She wondered how long it would take to die if she just sat there, exposed. Perversely, she thought of Quade. She longed to feel him beside her, to be wrapped in the warmth and comfort of his presence—flick of a blade, blood.

A hand came to rest on her shoulder, and she jolted. She whirled, expecting to see him, Quade—his visage appearing as it did in her memory. Beautiful. But these were not Quade’s eyes studying her with such concern.

“Vendra, can you hear me?”

She blinked, taking in a wrinkled brow, a bristling white mustache.

“Grandfather?”

Dedrre dropped to the snow and pulled her close. She pressed her face into the wool of his overcoat and breathed in the familiar smell of him.

“You’re frozen to the core; thank the Spirits he told me…” he said, rubbing hands up and down her arms.

Before she knew it, she was weeping. Her chest heaved and her throat ached and she shuddered under the power of her shame and grief. Hot tears burned against her numb cheeks.

“Shh,” her grandfather soothed. “It’s over now. I’m here now. Shh.”

She burrowed into his warmth. “It’s not over,” she said, voice muffled. “Not yet.”

Not ever. Not for me.

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Lamentation Pre-order and Book Trailer

Lamentation is off for its first pass with my editor, currently. I am so excited to get this book finished and out to my readers. The book will be available on all platforms on July 3rd. It is up for pre-order now. I’ve set the pre-order at $3.99, as a thank-you price for those who have been patiently waiting (and not forgotten me!). It will be raised to $4.99 after release day, so make sure to pick it up while it’s on sale! There are buy links at the bottom of this post.

Some fun facts about the book: it is the longest in the series, at just under 130,000 words; it has 7 perspective characters (Division had 2, Elevation had 5); half of it was written in Korea, half in the US (split between Nebraska, Pennsylvania, and Florida).

Check out the trailer:

Order your copy now!

Amazon
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Lamentation of the Marked Cover Reveal

Have been completely neglecting my blog lately. All my focus has been on getting Lamentation revised and polished. But I figured I’d take a short break to share the cover with you. I’ve been wanting to share this for ages!

Here you go:

 

My hope when I painted this cover was to keep many elements of the previous two, while still creating something new–something that would feel true to this story. As the title suggests, this is a darker and sadder tale. So, I designed a cover with more realistic details, while still keeping the split color scheme and the silhouetted characters.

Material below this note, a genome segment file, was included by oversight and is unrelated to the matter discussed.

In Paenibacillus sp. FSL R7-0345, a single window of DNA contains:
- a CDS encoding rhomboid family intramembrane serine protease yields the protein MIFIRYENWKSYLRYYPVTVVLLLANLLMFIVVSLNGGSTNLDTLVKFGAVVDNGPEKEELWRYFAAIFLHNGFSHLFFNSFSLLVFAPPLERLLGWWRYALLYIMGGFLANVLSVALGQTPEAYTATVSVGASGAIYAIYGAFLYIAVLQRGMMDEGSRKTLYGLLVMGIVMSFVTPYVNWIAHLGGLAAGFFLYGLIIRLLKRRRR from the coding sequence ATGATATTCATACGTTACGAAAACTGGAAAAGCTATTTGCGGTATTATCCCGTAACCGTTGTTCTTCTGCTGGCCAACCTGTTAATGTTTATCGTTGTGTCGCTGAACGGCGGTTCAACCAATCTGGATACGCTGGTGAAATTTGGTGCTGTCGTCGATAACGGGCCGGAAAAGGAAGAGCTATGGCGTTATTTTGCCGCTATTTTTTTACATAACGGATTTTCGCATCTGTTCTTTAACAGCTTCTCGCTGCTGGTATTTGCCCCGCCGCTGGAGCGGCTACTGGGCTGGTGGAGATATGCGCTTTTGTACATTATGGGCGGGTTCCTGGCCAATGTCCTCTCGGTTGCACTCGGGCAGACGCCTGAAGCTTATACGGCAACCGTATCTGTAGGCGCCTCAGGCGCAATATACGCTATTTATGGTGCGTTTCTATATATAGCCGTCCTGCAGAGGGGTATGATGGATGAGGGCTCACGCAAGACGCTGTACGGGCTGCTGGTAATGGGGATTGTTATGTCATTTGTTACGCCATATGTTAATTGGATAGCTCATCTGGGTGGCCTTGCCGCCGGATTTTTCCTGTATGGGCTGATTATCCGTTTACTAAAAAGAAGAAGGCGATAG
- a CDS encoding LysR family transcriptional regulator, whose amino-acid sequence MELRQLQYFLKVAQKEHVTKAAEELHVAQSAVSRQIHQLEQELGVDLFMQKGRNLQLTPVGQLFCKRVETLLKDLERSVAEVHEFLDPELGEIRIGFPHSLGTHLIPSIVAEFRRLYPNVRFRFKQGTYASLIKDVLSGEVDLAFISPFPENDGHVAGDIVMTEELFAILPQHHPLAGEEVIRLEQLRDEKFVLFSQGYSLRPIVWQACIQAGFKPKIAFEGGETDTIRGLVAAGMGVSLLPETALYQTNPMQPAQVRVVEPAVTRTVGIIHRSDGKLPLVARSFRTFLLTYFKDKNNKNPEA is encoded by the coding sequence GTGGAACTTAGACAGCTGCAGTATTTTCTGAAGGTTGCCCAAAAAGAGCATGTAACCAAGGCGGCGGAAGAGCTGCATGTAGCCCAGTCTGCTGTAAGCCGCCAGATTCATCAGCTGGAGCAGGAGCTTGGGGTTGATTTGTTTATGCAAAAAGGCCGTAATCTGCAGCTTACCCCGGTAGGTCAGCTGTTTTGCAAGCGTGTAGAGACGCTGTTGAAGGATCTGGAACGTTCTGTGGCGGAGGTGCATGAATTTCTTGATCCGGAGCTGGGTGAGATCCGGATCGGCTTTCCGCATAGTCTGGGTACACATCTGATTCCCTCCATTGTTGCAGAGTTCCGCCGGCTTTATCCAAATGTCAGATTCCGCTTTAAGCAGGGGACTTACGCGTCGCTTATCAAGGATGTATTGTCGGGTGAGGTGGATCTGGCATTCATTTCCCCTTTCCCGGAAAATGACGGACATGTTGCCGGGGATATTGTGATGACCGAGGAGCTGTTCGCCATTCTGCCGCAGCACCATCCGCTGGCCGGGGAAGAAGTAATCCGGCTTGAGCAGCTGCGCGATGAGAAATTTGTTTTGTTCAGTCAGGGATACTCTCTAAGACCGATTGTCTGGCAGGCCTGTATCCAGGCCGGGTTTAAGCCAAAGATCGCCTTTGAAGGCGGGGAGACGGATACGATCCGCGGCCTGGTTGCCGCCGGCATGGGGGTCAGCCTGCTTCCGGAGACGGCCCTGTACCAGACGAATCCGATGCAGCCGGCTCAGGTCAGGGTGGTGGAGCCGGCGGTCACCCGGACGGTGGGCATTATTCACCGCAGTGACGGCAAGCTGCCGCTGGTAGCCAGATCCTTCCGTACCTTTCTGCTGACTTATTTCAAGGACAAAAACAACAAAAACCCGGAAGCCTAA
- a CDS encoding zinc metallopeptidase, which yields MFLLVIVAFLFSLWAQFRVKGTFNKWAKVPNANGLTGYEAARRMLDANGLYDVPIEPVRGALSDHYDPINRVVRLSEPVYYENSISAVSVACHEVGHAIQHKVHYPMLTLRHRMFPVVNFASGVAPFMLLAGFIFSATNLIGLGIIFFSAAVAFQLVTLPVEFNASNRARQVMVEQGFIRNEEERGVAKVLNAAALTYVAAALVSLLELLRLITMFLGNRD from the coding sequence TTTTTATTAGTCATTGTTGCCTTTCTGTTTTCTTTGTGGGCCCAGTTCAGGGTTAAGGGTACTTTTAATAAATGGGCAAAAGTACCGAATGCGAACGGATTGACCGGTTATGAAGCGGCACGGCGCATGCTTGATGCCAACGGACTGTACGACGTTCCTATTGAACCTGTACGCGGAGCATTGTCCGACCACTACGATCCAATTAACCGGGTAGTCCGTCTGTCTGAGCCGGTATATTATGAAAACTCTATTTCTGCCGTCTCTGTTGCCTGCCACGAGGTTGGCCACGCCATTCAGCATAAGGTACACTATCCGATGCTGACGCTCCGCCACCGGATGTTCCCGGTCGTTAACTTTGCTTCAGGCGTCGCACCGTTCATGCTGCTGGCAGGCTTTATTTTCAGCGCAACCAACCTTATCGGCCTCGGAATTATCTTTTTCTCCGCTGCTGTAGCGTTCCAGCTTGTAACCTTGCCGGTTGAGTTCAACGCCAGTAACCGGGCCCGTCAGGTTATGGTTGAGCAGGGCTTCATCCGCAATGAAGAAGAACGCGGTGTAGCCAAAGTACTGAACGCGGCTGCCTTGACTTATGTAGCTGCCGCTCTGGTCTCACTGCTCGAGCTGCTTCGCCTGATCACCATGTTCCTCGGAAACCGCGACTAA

As I wrote in my previous update, I suffered a hard drive failure and one of the things I lost was the first version of this cover. Having to paint everything again–particularly as an untrained and hit-or-miss artist–felt, at the time, like a real heartache. But in the end this second version was more refined than the first.

Anyway, I hope you all like the cover! I will be revealing the release date and the book trailer in a few days. The book will be up for pre-order soon.

Now, back to editing for me!

-March

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My Second Draft Checklist

As I dive into my second draft for Lamentation this week, I wanted to take a quick moment to share my little scene-by-scene checklist.

Second drafts are my favorite. It’s the part of the process where I take my mess of a first draft and turn it into a functioning novel. During the second draft, in a large sense, I make sure that my plot is working, my characters are consistent and interesting, and the pacing is effective. Looking at an entire manuscript can be overwhelming, which is why I focus on the changes needed on the scene level.

Here’s my checklist:

( ) Sound Pacing

( ) Clearly Painted Setting

( ) Accurate Characterization

( ) Limited Exposition

( ) Effective Ending Hook

( ) Can I picture it clearly?

( ) Is it compelling?

( ) Am I proud of it?

I copy and paste this into the Document Notes for each scene in my Scrivener file, like so:

1.) Sound Pacing

Is it too abrupt? Too slow? Does it build up enough tension before an important event? Is the pacing well suited to the type of scene?

2.) Clearly Painted Setting

Can a reader picture the place in her mind? Does it have texture? Can I add more sensory details (smells, sounds, etc) to make it more vivid?

3.) Accurate Characterization

Are all of my characters behaving in a way that is consistent with their personalities and purpose? Are they believable? Are their voices clear, and is the dialogue of different characters easily differentiated?

4.) Limited Exposition